In 2010, I joined the HOPE International team as the savings and credit association (SCA) specialist, later going on to serve as the Africa SCA regional director. When HOPE became a majority stakeholder in Urwego Bank in 2016, I was asked to step into the role of CEO. Having been on the board for several years, I knew that this would be a challenging time to lead the organization. I felt unqualified to lead such a large team through such a major transition.

But as I sought counsel from others, they reminded me to think of those Urwego could serve, men and women who have not had many of the privileges and advantages that I have. As I took my eyes off of myself and focused on them, I chose to say yes to this opportunity. It’s exciting to know we are changing lives for the Kingdom, that men and women who come to Urwego for a small loan, or to find a safe place to save, will have the opportunity to overcome poverty and experience a closer relationship with the Lord and their community members.

Here are five of the most valuable lessons I’ve learned on this leadership journey:

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Each year, HOPE celebrates clients who demonstrate HOPE’s values of perseverance, compassion, character, and creativity by announcing the Thurman Award. Established in honor of HOPE’s first CEO and his wife, the Thurman Award celebrates clients who have not only experienced change in their own lives but have also extended that transformation to others in their community. We’re excited to share the story of Jean Marie, this year’s winner!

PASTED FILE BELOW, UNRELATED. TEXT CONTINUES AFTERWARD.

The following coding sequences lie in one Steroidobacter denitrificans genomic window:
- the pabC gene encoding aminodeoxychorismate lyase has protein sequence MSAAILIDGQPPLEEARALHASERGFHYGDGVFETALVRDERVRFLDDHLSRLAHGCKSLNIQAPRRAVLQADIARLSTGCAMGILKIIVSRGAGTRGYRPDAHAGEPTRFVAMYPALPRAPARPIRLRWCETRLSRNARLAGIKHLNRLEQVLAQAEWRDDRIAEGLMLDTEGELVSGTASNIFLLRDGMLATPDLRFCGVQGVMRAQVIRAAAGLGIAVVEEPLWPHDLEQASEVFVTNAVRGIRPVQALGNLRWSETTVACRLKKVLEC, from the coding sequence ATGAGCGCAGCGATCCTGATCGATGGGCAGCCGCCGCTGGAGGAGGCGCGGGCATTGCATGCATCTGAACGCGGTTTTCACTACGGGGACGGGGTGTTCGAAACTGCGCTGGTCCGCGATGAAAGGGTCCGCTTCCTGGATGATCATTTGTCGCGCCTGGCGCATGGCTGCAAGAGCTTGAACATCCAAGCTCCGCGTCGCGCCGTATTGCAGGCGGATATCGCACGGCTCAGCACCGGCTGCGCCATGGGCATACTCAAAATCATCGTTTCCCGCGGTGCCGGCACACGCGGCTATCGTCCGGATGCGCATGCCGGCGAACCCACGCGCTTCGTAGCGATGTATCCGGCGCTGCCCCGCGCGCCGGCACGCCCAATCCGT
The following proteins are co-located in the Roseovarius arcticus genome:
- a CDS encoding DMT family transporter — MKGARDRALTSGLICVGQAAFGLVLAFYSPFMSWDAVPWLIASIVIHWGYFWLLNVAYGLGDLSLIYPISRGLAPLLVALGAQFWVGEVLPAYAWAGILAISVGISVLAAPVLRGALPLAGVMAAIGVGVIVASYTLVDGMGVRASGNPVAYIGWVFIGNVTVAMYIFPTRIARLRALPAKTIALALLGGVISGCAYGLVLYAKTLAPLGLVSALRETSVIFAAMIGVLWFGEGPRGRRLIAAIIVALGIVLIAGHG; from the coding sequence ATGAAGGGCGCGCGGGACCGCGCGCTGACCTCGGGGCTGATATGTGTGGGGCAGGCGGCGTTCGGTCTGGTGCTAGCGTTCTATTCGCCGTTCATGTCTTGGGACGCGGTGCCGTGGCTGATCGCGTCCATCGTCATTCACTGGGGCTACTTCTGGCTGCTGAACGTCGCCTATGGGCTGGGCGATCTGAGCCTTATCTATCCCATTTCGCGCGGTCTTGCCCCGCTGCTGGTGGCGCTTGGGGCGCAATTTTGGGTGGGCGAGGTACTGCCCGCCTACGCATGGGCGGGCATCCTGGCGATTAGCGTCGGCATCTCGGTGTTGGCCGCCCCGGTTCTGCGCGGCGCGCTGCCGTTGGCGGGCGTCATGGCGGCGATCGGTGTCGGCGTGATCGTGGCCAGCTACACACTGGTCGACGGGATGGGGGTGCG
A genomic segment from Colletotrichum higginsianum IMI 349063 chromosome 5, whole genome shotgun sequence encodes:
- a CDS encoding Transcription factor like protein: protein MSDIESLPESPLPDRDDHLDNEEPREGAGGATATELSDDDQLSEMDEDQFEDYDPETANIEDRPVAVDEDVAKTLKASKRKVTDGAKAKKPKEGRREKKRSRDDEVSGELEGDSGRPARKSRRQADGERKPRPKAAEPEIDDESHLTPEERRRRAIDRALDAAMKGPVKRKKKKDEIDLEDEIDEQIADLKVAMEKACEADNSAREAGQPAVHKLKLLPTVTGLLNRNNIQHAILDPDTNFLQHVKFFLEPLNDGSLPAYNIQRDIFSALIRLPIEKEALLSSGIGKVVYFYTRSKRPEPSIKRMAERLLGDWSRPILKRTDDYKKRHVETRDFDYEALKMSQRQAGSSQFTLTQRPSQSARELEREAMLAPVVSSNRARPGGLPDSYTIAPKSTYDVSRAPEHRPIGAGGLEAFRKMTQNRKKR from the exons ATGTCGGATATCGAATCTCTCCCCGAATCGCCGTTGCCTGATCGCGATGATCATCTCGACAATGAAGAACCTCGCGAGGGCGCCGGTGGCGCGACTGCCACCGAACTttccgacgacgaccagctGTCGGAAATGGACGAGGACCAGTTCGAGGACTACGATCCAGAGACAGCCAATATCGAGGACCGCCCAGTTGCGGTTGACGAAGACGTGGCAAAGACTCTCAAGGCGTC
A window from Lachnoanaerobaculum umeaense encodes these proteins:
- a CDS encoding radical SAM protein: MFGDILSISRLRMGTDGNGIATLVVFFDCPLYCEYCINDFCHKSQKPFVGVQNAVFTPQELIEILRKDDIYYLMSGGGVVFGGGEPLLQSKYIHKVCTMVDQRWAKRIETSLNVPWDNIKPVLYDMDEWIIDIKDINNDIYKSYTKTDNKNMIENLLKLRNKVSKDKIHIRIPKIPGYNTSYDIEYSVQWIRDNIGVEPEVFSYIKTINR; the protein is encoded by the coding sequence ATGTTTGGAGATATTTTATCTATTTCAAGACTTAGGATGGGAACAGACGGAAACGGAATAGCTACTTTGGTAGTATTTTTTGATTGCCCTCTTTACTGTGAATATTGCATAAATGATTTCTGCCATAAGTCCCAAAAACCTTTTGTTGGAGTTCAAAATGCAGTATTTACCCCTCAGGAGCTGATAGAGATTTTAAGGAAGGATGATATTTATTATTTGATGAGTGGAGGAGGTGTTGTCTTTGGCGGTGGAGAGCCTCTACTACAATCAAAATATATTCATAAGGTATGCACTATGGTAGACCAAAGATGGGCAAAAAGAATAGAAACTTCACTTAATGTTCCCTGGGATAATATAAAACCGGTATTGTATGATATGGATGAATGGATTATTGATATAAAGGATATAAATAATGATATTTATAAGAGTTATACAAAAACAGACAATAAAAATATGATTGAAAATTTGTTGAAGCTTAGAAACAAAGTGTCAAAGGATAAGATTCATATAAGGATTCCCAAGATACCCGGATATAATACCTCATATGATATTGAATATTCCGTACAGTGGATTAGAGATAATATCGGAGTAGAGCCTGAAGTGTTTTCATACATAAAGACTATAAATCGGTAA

A role model in his community, Jean Marie Habyarimana owns the only restaurant in his small town in southern Rwanda, and he’s been recognized by the leaders of his district for exemplary farming practices. But in all his success, Jean Marie points first to his deepening relationship with God: “I was a Christian before joining Urwego, but being surrounded by other Christians in my everyday life, learning together how to do business, assisted me in understanding that in all we do, we must involve God.”